Breath of Fresh Air: Feature Articles

Chapter 57: A Star At Lamaze Classes

Kelly McC. is a professional pianist, mother of a 2 year old, and is 12 weeks pregnant. She has lived with asthma all her life. "I'm 33 and I was diagnosed when I was probably around 2. I have memories of being in the hospital with the oxygen tent and the ice [packed around the outside of the tent]." In her memory of her childhood, it seems that she was "always hospitalized, Halloween and Christmas and all the big holidays."

"I used to think I was selfish. I was the only child in the whole family who had this [illness]. It would take time away from the parents, taking you to the emergency room. It was also a 'weak' disease." Especially in school, where track was the big sport, "you wanted to be athletic. You didn't want people to know that you had asthma. There's a lot of psychological issues that come into play with asthma. A lot of it is denial."

After puberty her asthma improved. When she went off to college, she stopped all of her medicines, didn't have a doctor, and felt that she no longer had asthma. Then, in her late 20s, "it hit me over the head like a ton of bricks." Around that time she moved back home — to a horse and dog, and to an old home with carpeting. Her work as a pianist would take her to smoky places and people's homes with dust, mold, and a variety of pet animals.

She began to see an asthma specialist, who told her that she had to modify her lifestyle and take a preventative asthma medication every day. But, she says, "it wasn't until I got married and got pregnant that I really thought 'now, I have to take care of myself.'"

During her first pregnancy she was extremely careful not to harm her fetus. "I was by the book, didn't drink coffee, didn't fill my own gas tank, I was so cautious, I was over the edge." She avoided taking medications for her asthma. "I don't think I believed anybody when they said the drugs [for asthma] were O.K. For some stupid reason I didn't think about air to the baby's brain.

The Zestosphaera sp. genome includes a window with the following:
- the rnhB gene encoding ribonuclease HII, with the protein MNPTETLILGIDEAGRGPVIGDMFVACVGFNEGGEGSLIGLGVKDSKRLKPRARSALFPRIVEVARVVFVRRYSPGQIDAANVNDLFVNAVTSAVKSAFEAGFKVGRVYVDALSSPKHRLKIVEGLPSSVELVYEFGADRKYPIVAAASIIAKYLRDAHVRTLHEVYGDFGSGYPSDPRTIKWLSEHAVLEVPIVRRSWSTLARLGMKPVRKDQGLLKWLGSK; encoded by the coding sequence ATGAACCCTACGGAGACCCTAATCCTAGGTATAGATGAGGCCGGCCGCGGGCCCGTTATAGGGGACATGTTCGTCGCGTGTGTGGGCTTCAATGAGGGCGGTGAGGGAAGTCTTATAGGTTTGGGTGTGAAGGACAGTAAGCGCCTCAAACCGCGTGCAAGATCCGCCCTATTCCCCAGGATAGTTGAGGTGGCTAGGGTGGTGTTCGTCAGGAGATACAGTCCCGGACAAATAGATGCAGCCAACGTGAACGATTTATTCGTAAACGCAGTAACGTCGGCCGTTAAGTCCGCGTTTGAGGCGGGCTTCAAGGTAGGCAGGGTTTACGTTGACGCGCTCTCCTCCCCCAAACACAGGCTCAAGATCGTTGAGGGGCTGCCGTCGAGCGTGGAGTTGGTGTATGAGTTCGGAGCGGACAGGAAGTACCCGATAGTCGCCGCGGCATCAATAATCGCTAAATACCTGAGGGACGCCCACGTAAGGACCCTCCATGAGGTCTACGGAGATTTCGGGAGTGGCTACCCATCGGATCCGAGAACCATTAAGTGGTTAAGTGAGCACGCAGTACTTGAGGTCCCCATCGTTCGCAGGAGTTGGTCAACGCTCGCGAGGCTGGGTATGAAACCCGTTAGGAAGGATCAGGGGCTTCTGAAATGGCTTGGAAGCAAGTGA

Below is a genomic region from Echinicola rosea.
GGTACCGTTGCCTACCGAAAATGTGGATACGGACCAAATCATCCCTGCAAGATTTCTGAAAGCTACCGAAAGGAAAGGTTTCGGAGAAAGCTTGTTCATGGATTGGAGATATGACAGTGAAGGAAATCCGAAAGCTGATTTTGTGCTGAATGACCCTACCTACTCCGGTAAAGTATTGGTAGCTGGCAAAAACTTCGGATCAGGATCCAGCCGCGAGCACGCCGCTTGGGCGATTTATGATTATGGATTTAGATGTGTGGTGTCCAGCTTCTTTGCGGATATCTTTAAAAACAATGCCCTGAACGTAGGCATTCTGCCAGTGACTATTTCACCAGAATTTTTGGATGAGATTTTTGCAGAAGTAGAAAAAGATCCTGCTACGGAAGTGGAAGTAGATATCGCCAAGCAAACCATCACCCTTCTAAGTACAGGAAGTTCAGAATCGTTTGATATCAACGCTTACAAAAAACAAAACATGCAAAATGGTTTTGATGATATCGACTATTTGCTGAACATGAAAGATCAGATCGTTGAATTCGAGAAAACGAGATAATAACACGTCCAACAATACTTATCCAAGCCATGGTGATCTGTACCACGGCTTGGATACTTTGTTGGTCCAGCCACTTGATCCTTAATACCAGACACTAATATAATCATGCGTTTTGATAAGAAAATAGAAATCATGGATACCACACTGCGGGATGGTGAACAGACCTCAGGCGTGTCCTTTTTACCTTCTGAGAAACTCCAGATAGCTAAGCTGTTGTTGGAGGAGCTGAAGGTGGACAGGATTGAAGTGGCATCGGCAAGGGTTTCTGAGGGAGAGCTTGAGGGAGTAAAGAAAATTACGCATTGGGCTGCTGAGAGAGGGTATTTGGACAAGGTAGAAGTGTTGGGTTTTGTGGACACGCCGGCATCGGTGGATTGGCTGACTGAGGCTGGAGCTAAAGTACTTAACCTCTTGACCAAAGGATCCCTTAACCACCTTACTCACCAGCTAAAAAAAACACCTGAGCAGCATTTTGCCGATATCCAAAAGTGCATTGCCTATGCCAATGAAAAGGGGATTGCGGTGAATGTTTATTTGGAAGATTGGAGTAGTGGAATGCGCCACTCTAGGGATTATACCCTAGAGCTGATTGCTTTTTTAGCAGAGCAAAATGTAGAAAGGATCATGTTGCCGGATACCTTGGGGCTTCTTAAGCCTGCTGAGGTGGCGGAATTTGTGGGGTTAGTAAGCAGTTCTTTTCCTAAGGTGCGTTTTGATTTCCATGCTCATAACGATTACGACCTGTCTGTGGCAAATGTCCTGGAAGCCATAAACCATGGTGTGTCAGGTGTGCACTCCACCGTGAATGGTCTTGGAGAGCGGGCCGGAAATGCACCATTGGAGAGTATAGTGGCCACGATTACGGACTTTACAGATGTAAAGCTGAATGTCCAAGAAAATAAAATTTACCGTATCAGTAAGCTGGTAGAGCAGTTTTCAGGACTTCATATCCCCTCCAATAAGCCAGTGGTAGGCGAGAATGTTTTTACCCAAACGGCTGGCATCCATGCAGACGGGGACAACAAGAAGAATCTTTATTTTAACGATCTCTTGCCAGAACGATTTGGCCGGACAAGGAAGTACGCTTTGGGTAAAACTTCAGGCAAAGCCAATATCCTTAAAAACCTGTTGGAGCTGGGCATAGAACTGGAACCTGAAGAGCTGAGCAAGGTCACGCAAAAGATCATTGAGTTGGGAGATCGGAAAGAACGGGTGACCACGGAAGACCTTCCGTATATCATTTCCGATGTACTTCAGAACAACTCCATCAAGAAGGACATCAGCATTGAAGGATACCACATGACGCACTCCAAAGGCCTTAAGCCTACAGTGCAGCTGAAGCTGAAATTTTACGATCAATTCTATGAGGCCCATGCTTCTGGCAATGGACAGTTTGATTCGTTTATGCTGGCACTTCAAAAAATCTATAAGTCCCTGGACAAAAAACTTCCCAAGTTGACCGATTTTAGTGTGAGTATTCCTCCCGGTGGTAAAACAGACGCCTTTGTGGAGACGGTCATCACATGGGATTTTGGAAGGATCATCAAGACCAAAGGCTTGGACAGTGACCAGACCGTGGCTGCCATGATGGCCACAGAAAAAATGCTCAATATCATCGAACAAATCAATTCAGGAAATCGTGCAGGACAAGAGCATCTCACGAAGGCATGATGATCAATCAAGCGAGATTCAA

"The problem with asthma, because you're not in traction and you don't have a cast on your leg or a neck brace, you don't even feel like you're sick. When you're so used to not breathing, you think that that's the normal.

"Until you are pregnant and have another child, until another life is in jeopardy, that's when you really take stock and say 'wait a minute', wow, I'm not breathing perfectly, I have to take these medicines, etc. It was also the best thing that could have happened to my asthma was having a baby because now I really pay attention to my own health. What I learned with the pregnancy is that it really snaps you into shape as far as your own care. You have to take care of your body and be able to breathe in order to make the baby breathe."

One advantage of having asthma when pregnant: at the Lamaze classes to discuss breathing during labor and delivery, Ms. Kelley was a star. Her experience with breathing slowly and calmly during asthmatic attacks had prepared her for the controlled breathing needed during labor and delivery.

With her first pregnancy, labor and delivery went very well. "As far as the asthma, it was perfect. Having an asthma doctor and an obstetrician on your case, it went as smooth as can be." Like a true mom, she describes her daughter as "perfect." She notes that she too has asthma.